After a career spanning 25 years from Australia, US and Ireland, Dublin-born entrepreneur and master connector Kingsley Aikins has set up a company specializing in connecting countries with their diaspora communities.
Since establishing Diaspora Matters in 2009 he has worked with 15 countries, helping them develop diaspora strategies. More recently, Aikins is working closely with the US State Department on their diaspora initiatives.
He initially set up Diaspora Matters because of a belief that there is a gap in the market to provide services and information to countries who want to develop their diaspora strategies.
“There is a difference between the state and the nation: the state refers to lines on a map, but the nation is a global notion. [In Ireland’s case], rather than being a small island on the edge of Europe of about 5 million people we are, in fact, a global empire of 70 million people spread around the world. Now, for possibly the first time ever and because of technology and communications, we can be linked instantaneously, constantly and intensely. Geography is history.”
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Why does diaspora matter?
According to Aikins, “there are now over 240 million people living in a country other than their own, up from 150 million in 1990. In the old days these were 'lost actors.' Now, because of technology and communications they can be a 'national asset' and the whole notion of the nation state has changed.”
Diaspora capital has three elements – people, knowledge and finance.
What is the opportunity for Ireland in this space?
Aikins believes passionately that Ireland can become a world leader in this space of activating diaspora communities.
“We are very much one of the top countries and we are attracting a lot of attention from others. If we can position ourselves as thought leaders in this field the world will beat a path to our door for teaching, training, research and consultancy. The sector is still only in its infancy and technology will be a major game changer.”
There are some steps that Ireland and her diaspora can take to become a true world leader in this space.
Kingsley Aikins has the benefit of several decades working with Irish diaspora communities and his belief is that we need to change our mindset.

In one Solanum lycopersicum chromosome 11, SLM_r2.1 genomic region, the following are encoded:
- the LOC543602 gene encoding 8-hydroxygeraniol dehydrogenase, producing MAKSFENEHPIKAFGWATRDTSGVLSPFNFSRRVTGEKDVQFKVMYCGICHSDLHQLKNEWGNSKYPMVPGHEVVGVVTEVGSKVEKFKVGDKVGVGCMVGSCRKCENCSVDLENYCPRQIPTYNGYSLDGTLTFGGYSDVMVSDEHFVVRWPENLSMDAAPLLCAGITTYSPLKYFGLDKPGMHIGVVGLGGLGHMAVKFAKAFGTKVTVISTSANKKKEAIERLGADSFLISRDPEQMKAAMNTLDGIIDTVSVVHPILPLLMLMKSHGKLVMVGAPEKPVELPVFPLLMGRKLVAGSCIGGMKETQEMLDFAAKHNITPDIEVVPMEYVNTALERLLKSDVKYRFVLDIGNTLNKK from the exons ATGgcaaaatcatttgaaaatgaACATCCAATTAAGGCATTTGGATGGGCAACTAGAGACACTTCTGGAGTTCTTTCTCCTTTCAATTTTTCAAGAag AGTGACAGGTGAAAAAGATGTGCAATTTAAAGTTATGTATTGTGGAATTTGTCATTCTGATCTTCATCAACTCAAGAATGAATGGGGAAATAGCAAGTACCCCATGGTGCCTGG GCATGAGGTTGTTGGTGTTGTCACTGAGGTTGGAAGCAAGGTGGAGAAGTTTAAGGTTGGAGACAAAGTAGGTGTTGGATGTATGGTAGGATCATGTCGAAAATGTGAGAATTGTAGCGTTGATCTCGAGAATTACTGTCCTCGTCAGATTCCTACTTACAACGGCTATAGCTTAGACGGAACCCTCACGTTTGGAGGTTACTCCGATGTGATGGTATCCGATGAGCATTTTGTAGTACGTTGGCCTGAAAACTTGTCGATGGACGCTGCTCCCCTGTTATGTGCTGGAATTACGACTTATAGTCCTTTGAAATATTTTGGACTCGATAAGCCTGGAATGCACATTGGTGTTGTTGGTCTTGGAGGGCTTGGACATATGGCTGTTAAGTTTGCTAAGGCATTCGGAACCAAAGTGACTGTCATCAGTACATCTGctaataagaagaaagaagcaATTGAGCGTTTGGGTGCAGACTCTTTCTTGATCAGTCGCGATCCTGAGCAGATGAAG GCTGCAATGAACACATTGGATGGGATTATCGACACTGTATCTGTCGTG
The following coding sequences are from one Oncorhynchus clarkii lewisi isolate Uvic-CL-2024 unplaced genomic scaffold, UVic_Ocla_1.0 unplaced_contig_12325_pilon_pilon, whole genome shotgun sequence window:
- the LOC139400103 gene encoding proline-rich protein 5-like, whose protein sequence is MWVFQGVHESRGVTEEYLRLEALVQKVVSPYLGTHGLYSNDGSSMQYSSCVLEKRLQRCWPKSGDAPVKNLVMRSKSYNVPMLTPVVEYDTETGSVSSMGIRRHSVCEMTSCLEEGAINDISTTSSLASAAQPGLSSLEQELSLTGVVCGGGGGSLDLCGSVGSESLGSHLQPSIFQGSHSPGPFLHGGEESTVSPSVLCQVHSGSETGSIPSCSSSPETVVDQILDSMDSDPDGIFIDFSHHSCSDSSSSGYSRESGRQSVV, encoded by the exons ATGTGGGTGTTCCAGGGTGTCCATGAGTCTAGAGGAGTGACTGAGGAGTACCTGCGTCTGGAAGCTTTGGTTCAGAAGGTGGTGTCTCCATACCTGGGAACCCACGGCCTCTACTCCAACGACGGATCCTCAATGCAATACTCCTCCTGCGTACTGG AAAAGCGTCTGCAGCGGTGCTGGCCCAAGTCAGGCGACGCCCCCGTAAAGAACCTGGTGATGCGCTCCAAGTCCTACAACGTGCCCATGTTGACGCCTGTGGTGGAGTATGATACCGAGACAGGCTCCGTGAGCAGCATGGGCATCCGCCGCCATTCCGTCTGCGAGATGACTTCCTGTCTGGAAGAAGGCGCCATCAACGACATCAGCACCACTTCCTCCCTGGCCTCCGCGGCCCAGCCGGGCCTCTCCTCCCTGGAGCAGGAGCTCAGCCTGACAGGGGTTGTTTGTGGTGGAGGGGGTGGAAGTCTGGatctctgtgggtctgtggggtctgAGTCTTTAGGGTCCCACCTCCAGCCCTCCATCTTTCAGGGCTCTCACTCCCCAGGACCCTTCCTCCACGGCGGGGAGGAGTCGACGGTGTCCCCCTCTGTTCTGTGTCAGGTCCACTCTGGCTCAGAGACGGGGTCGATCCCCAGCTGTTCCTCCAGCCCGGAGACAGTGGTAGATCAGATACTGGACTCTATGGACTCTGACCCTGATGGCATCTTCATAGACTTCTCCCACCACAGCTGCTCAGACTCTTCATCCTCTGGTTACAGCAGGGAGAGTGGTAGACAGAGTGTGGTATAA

Ireland needs to start thinking about what we can do for the diaspora rather than what the diaspora can do for us. “In life the more you give the more you get.”
Aikins maintains that the single most important thing to do is to listen to the diaspora.
“India did that at the turn of the century and learnt a lot. They implemented much of what they learnt. Ireland is currently engaging in such an exercise.”
According to Aikins, the current world leaders in this sector are India, China, Ireland and Israel. Next on this list are countries like Mexico and the Phillipines. Ones to watch for the near future are Malaysia, Vietnam, Georgia, Poland, Chile, Kenya, Ghana, Lithuania, Lebanon and Morocco.
Advice for fellow networkers and entrepreneurs:
“The information age is over and we now live in the networked world. In this networked world the measurement of power is connectedness. Global connections are critically important, especially for such an open economy as Ireland. Our diaspora gives us a huge competitive advantage here which we should always work at and never take for granted.The key is building 'social capital' which is defined as the resources available to us in our personal and business networks.”
For Aikins this is about getting the word out and encouraging people to check out the Diaspora Matters website; watch the videos and download the free publications.
If you want to find out more, check out the Global Diaspora Strategies Toolkit, which was launched at the Hillary Clinton Global Diaspora Forum in Washington DC in 2012.
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